Overview of the Massachusetts Security Deposit Law

 

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Ask a room full of lawyers a legal question, and you will likely get a handful of different responses.  I would bet, however, that there is a major exception to this on the question of whether a landlord should accept a security deposit from tenants in Massachusetts.  On that question, Massachusetts landlord attorneys (including your’s truly) would likely uniformly answer no.  A Massachusetts landlord should never accept a security deposit from a tenant.

Why?  The Massachusetts Security Deposit Law is one of the most complex and detailed consumer laws on the books in Massachusetts.  Few lawyers and judges understand the detailed requirements of this law, and I imagine even fewer landlords actually comply with every part of it.  The Massachusetts Security Deposit Law has lengthy provisions for accepting, holding, and returning a deposit, making the acceptance of a security deposit a huge hassle for landlords.

The danger for landlords under the Massachusetts Security Deposit Law are the penalties associated with a landlord’s failure to comply with this law.  Several specific violations will result in a tenant being entitled to treble damages (three times the tenant’s security deposit), costs, and attorney fees.  This means, for example, that a violation of a tenant’s $500 security deposit can result in over $2,000 of damages, if the security deposit is not handled correctly.  If the tenant is represented by an attorney, expect these damages to be even higher.

An even greater danger to landlords is the use of the Massachusetts Security Deposit Law as a defense to a eviction case.  A recent Supreme Judicial Court decision has held that violation of this law not only entitles a tenant to monetary damages, but also serves as a defense to an eviction.  In other words, if a landlord fails to comply with the Massachusetts Security Deposit Law, he or she likely will not be able to evict a tenant, and may face a huge penalty from the court.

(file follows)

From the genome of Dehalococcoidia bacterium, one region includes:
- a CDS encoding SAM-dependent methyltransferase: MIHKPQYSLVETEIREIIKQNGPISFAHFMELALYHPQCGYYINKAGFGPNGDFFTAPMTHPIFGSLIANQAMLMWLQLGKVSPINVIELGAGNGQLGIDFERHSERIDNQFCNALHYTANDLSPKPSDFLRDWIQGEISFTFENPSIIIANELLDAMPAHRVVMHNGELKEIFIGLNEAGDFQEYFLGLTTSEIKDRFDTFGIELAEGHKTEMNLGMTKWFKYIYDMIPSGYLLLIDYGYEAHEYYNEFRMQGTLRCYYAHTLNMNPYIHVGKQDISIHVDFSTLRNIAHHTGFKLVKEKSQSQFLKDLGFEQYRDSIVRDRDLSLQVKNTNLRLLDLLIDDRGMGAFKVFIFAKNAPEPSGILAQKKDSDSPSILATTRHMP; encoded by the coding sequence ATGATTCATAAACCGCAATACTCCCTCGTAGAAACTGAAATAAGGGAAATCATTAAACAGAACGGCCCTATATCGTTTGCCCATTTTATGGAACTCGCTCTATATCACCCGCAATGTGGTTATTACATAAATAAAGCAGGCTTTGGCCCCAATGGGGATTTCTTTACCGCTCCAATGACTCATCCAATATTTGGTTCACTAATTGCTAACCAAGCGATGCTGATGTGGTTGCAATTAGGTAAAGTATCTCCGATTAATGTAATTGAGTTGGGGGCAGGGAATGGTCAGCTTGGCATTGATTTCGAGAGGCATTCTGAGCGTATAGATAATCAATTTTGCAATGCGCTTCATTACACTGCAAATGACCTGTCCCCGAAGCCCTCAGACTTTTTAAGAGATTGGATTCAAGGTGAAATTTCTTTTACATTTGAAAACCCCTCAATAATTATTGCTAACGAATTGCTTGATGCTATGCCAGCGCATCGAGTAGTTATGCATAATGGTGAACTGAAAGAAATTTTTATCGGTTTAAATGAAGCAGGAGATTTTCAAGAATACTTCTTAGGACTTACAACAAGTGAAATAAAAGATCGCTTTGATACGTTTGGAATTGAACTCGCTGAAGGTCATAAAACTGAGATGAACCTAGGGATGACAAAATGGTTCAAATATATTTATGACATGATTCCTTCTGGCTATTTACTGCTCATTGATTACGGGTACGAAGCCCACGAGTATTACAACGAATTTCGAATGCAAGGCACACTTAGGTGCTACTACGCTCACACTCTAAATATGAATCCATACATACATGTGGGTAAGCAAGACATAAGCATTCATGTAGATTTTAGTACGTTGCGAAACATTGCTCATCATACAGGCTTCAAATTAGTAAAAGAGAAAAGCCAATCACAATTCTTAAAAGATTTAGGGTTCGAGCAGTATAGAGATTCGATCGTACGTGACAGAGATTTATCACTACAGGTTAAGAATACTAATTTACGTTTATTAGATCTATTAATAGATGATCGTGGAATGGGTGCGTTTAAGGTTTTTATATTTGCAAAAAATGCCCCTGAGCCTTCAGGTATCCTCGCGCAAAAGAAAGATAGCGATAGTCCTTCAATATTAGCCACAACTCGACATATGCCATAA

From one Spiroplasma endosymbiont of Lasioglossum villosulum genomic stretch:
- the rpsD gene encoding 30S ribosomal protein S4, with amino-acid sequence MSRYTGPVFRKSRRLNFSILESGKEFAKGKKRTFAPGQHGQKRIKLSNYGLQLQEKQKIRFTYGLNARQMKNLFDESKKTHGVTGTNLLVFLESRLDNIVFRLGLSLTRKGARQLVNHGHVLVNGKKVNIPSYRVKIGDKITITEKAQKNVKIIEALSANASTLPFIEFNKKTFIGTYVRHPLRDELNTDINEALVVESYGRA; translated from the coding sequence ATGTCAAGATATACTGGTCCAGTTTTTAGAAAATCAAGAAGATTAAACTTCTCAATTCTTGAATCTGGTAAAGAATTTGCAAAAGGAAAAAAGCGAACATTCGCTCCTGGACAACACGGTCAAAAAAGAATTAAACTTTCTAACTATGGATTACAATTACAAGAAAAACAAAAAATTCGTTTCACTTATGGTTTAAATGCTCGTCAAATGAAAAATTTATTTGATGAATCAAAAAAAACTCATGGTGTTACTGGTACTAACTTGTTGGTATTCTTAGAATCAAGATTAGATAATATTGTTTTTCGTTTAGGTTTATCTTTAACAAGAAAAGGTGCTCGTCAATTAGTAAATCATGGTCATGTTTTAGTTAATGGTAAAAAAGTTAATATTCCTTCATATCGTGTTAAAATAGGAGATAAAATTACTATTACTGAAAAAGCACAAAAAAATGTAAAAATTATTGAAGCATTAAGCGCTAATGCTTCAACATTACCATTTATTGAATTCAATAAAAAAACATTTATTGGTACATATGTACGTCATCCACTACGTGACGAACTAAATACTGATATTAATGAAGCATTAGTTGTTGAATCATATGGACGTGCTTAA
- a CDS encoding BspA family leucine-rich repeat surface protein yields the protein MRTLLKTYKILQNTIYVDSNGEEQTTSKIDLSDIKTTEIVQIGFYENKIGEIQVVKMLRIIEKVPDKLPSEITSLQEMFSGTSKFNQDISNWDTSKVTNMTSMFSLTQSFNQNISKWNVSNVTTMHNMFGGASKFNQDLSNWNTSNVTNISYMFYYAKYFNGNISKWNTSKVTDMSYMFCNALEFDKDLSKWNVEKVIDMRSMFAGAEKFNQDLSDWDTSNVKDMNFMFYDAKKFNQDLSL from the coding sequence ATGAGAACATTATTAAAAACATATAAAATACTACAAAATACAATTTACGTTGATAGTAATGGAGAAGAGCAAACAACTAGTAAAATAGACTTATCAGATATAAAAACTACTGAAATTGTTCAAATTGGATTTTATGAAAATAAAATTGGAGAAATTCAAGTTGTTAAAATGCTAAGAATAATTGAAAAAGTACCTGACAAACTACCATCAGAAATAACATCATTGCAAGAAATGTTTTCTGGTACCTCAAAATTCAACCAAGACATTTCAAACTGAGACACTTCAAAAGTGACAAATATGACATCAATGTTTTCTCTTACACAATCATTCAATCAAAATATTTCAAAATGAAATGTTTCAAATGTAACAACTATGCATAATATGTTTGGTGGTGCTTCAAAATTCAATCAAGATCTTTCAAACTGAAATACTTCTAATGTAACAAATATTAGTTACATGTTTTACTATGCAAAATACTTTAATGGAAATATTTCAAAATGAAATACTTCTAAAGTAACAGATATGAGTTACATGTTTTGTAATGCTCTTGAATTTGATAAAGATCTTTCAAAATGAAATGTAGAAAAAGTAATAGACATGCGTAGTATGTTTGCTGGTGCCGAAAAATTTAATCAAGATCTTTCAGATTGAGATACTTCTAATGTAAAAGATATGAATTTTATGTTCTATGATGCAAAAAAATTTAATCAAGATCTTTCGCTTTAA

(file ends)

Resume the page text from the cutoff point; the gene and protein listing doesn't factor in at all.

What can a landlord do to avoid the Massachusetts Security Deposit Law but still get some security from their tenants?  Plan accordingly by incorporating a “security deposit” into your monthly rent.  For example, say you wish to rent an apartment for $1000/month, and want a security deposit.  Instead of renting for $1000/month, add $80-$100 more to the rent ($1000/12 months = $83.33) , and set that money aside.  If, at the end of the lease, there is damage in the apartment, you’ll have the funds to deal with it, without the burdens of the Massachusetts Security Deposit Law.  Even better, if there are no damages in the rental property, you’ll have some extra cash at the end of the tenancy.

If you’re a landlord and think you have violated the Massachusetts Security Deposit Law, don’t despair: it may be possible to remedy the situation by returning the deposit or reaching a resolution with the tenant.  To do so, contact an experienced landlord/tenant attorney as soon as possible.

 

Guest Blog Post: Meikle v. Nurse (Defenses in Massachusetts Eviction Cases)

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The Massachusetts Landlord Tenant Blog is proud to have Attorney Joseph N. Schneiderman guest blog on the Massachusetts Supreme Judicial Court’s recent Meikle v. Nurse decision, an appeal involving the important issue of defenses in Massachusetts eviction cases.  Attorney  Schneiderman is an appellate attorney licensed in Massachusetts and Connecticut and may be contacted at connlawjoe@gmail.com.

Supreme Judicial Court:
Violation of the Security Deposit Statute is A Defense to Possession In An Eviction Case

On April 27, in Meikle v. Nurse, Slip Op., SJC-11859, 474 Mass.—, the Supreme Judicial Court held that a residential tenant could assert a violation of the security deposit statute (G.L. c.186, §15B) as a defense to possession in a summary process action (a copy of the decision is posted below).

In October 2011, Ms. Nurse executed a one-year lease to live in a residence Mr. Meikle owned and paid a $1,300 security deposit equivalent to one month’s rent. Although Mr. Meikle acknowledged receipt of the deposit, he neither informed Ms. Nurse where he deposited the lease-nor paid her interest. Ms. Nurse lived there until April 2014, when Mr. Meikle commenced the instant summary process action. Ms. Nurse counterclaimed on multiple grounds, including a violation of the security deposit statute.